Now you're ready to boot into your fresh Litrix install. Log in as your user and startx, then one is greeted by the cute wallpaper and great looking desktop. Sure enough, one can emerge --sync and emerge -u world. Mirrors are set up for you as well as some conservative compile settings. It does include nptl, but defaults to the stable branch of software. I sync'd to today's mirrors and installed xawtv. KDE 3.4.1 is in unstable, I may install it later.

So, in summation, I found Litrix to be a stable and fairly fast performing distribution. It's a wonderful shortcut to a Gentoo install. This method could get you into gentoo within a couple of hours, then you could edit the /etc/make.conf and rebuild packages for your machine setup at your leisure. Despite some small issues, it's still a wonderful effort and can be shaped up into a nice operating system. I liked it and give it a thumbs up.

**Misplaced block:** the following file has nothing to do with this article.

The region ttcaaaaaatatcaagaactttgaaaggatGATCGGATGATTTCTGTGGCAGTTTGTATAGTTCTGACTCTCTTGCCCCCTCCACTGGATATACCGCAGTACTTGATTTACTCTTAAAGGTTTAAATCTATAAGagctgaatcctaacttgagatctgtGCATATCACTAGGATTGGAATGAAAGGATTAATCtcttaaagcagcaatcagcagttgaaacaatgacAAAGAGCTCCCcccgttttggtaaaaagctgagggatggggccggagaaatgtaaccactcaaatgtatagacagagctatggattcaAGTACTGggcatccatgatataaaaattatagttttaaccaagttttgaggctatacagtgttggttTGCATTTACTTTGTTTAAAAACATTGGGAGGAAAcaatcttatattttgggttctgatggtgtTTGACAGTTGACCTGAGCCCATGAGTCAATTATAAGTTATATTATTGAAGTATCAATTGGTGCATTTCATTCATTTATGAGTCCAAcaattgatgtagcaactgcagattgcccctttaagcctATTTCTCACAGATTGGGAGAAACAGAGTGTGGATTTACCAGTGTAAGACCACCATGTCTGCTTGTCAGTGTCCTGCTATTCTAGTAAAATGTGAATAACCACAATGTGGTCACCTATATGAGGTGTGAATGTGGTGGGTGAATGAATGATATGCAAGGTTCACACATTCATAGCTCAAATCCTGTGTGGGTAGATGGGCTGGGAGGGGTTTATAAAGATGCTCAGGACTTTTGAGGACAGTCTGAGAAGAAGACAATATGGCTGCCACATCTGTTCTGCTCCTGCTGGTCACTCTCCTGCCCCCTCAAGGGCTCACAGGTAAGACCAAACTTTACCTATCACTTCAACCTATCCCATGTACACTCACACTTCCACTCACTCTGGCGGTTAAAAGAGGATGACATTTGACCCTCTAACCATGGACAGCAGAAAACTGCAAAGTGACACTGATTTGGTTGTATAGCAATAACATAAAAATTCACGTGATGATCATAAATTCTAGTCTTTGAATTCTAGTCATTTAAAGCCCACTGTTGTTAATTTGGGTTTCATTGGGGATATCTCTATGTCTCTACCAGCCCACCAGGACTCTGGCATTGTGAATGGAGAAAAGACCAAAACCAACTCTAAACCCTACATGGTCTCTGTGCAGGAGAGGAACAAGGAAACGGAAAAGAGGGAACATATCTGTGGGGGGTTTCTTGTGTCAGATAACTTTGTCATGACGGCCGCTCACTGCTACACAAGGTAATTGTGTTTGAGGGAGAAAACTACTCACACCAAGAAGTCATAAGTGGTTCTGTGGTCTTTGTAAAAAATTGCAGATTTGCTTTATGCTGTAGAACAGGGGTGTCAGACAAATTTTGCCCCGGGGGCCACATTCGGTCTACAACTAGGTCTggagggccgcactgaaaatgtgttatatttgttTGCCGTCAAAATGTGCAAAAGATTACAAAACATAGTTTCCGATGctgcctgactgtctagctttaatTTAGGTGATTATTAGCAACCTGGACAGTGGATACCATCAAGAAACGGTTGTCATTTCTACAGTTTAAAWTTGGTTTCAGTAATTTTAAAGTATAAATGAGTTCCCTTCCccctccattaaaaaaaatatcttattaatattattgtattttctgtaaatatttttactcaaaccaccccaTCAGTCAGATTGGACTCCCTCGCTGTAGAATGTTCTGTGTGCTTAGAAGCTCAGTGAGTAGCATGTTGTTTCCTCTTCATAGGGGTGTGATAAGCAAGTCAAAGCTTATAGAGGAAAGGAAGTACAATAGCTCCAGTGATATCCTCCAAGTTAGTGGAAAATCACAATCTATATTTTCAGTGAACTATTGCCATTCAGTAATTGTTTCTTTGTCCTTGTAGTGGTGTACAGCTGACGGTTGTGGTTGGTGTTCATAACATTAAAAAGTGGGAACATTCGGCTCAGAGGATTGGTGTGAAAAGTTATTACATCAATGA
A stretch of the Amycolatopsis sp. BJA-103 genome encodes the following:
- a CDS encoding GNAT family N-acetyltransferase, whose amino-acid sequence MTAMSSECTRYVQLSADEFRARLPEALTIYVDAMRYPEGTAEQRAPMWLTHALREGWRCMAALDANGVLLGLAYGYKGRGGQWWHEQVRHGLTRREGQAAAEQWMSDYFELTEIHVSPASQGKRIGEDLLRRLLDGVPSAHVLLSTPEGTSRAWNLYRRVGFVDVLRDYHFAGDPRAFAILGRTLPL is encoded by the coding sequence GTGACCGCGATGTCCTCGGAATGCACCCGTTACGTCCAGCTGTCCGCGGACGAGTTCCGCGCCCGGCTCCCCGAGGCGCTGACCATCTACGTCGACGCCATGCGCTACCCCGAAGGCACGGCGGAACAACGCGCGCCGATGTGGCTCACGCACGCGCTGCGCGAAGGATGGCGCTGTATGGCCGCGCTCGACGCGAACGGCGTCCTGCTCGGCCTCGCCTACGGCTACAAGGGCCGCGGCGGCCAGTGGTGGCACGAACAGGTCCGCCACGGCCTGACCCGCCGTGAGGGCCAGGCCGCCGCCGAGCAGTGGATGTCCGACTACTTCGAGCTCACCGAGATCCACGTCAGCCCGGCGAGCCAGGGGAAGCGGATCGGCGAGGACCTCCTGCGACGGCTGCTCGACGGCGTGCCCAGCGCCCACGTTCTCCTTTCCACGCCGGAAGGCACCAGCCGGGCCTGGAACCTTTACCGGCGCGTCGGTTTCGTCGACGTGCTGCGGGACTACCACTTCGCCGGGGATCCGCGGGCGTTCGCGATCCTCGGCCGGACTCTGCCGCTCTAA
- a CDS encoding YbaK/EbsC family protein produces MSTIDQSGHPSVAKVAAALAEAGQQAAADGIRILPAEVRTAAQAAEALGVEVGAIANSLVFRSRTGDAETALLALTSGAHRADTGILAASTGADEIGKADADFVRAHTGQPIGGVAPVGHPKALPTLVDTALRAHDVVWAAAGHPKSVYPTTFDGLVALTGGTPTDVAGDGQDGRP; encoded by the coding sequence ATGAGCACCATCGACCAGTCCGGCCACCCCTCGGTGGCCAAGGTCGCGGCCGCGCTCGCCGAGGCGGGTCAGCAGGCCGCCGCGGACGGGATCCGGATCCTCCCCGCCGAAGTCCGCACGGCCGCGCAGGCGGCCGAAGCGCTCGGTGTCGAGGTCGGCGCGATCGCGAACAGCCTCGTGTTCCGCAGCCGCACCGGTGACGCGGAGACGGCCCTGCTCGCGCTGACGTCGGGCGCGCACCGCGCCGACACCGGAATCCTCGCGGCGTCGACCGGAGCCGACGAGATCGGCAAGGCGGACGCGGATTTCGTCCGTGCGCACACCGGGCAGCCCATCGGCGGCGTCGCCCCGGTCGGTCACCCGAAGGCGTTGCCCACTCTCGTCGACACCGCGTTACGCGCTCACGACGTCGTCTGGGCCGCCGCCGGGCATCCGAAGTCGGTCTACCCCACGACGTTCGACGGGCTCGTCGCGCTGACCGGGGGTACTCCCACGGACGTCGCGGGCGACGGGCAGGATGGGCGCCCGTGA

• Gentoo's Portage - easy software installation

  • stable and fast
  • nice looking
  • great hardware detection
  • has harddrive installer and remaster script
  • nvidia graphic drivers included
  • modern kernel (2.6.11-r8)
  • mult-language support in kde


  • Not really newbie friendly

  • some docs and stdout in Portuguese (a con for some)
  • installer still in infancy (limited)
  • comes with kde 3.3.2 instead of 3.4(.1)

Screenshots in the TuxGallery.

re: Funny

The livecd is friendly enough, but it's the hard drive installer that requires a bit of coaxing to complete. I should have been more specific in the Cons I suppose. My biggest grumble with a lot of these livecds is the mounting of all your partitions without asking.